Building on the experience of international conference organisation of AMPS, this project involves a series of conferences centered on the theme of Housing – Critical Futures. Each conference will be hosted at a different university. They will be timed to run throughout 2015-19 and will lead to associated publications.
The preliminary list includes:
Housing-Critical Futures 1. Housing – A Critical Perspective.
April 2015. Liverpool, UK
Housing-Critical Futures 2. Obsolescence and Renovation – 20th Century Housing in the New Millennium.
December 2015. Seville, Spain
Housing-Critical Futures 3. Housed by Choice, Housed by Force – Homes, Conflicts and Conflicting Interests.
January 2016. Nicosia, Cyprus
Housing-Critical Futures 4. Future Housing – Global Cities and Regional Problems.
June 2016. Melbourne, Australia
Housing-Critical Futures 5. Policy, Planning, Design: Local Government Housing Initiatives in a Time of Crisis.
September 2016. Liverpool, UK
Housing-Critical Futures 6. Living and Sustainability: An Environmental Critique of Design and Building Practices, Locally and Globally.
February 2017. London, UK
Housing-Critical Futures 7. Cities, Communities and Homes: is the Urban Future livable?
June 2017. Derby, UK
Housing-Critical Futures 8. The Health of Housing: The Design, Planning and Politics of How and Where We Live.
January 2018. Bristol, UK
Housing-Critical Futures 9. Housing in Expanding Cities.
Date: (TBC). Mexico
Housing-Critical Futures 10. Visioning the Future of Living.
Date: (TBC). United States of America
Nb. More international conferences will be announced in the coming months as the details of organisation are confirmed.
Each conference will have a combined global and local-national perspective. Using the Housing – Critical Futures theme, each conference sets an agenda that responds to the particular needs, interests and concerns of the host city, country and region while inviting external perspectives that explore alternative scenarios.
For example, the Liverpool Conference in April 2015, drew specific attention to multiple issues relevant to the UK and the north of England more specifically. As an important centre in a formerly industrial region the Liverpool case is has its uniqueness but, importantly, it also reflects the situation in other cities across the UK, Europe and elsewhere. Perspectives from these cities were part and parcel of the event.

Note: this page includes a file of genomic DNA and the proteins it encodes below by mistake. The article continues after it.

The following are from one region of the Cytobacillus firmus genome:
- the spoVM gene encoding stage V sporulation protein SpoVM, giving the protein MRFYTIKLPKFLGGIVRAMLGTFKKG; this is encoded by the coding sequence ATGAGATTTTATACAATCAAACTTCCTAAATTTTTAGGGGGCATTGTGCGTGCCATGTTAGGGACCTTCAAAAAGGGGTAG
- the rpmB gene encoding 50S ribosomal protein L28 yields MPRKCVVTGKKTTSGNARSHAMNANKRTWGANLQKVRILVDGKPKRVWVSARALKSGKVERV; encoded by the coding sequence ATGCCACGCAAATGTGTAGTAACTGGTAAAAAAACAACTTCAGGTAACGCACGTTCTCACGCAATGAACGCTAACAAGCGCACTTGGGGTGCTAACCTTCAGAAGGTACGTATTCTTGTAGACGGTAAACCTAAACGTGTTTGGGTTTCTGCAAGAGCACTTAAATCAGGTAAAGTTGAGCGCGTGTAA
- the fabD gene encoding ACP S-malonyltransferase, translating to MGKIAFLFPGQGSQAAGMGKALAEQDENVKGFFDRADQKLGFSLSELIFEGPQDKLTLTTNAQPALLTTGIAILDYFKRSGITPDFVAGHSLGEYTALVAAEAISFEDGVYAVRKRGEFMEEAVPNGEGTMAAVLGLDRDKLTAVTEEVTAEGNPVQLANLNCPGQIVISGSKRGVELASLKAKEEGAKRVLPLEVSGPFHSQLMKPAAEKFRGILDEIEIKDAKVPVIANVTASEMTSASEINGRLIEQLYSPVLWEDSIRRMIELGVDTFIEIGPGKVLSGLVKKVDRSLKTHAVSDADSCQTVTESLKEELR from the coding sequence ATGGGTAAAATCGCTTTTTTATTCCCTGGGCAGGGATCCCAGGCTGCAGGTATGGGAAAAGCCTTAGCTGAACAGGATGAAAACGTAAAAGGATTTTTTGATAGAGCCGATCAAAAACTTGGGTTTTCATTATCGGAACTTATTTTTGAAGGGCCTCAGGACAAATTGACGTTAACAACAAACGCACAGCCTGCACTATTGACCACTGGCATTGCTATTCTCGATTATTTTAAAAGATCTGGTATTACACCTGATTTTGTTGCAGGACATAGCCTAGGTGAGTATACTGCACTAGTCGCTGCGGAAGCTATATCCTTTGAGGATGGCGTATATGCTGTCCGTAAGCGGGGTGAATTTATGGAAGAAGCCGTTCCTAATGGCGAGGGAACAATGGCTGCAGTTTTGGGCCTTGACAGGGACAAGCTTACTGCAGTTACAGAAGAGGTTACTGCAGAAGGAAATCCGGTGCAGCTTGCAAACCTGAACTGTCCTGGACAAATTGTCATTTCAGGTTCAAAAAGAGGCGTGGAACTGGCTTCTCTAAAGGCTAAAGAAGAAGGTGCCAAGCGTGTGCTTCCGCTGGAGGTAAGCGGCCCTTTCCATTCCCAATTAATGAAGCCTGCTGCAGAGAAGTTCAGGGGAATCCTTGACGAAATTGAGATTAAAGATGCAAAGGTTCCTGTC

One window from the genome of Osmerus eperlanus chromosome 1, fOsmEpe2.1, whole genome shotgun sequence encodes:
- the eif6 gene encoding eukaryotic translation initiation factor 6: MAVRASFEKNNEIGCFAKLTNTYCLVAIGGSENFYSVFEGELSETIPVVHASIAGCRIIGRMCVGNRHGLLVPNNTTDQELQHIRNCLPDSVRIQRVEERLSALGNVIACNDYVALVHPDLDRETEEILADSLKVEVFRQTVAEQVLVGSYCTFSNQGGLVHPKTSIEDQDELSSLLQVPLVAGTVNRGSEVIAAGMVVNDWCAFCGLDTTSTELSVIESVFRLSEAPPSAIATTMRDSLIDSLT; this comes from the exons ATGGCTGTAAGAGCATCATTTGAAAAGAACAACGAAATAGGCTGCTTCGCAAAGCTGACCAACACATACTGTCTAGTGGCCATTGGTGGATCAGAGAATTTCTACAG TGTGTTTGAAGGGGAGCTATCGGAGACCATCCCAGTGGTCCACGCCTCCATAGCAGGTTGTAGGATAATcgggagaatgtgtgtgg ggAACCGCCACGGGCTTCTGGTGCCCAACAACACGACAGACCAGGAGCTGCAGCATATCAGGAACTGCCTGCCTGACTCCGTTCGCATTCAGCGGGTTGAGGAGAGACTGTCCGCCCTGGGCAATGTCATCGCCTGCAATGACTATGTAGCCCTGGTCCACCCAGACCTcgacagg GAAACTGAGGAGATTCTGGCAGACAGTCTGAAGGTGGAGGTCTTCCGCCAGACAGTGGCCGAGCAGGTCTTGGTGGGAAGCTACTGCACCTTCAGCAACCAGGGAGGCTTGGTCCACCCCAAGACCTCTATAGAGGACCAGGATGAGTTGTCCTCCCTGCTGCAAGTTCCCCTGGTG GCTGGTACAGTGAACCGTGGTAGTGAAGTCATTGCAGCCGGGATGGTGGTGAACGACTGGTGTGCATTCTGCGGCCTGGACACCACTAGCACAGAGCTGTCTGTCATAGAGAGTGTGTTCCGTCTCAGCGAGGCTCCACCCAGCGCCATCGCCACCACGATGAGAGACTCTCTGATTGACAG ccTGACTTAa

The Liverpool event looked at local communities in the context of national and regional shifts in housing policy, architectural models, and financial and economic templates. It examined their demands for autonomy and ask how they have survived, developed and emerged in these varying scenarios. It considered the provision of council housing, the role of Housing Associations, and the role of national and local governments in maintaining the UK’s legal obligation to ‘house all residents’ (Housing Act, 1977), and more.
The conference also examined the effects on housing of city ‘shrinkage’ and contrast these local concerns with the ‘overpopulation’ of other cities such as London and New York. Perspectives on the industrialisation of cities in China were also examined in conjunction with the declining industrial base of UK cities like Liverpool; and the aspiration of home ownership underpinning the housing provision of the US was considered next to the tradition of state funded provision in the UK and Europe.
In exploring solutions to the housing issues of the host city alongside those of other cities, all these events discuss: design solutions to increase housing density will be examined; alternative forms of financing the supply of temporary homes will be analysed; the need to renovate existing but declining housing stock will be addressed from multiple standpoints; and a whole set of related social, professional and design issues.
All the events of this programme are practice and theory orientated in perspective; and open and collaborative in approach. They are local, regional and global in outlook.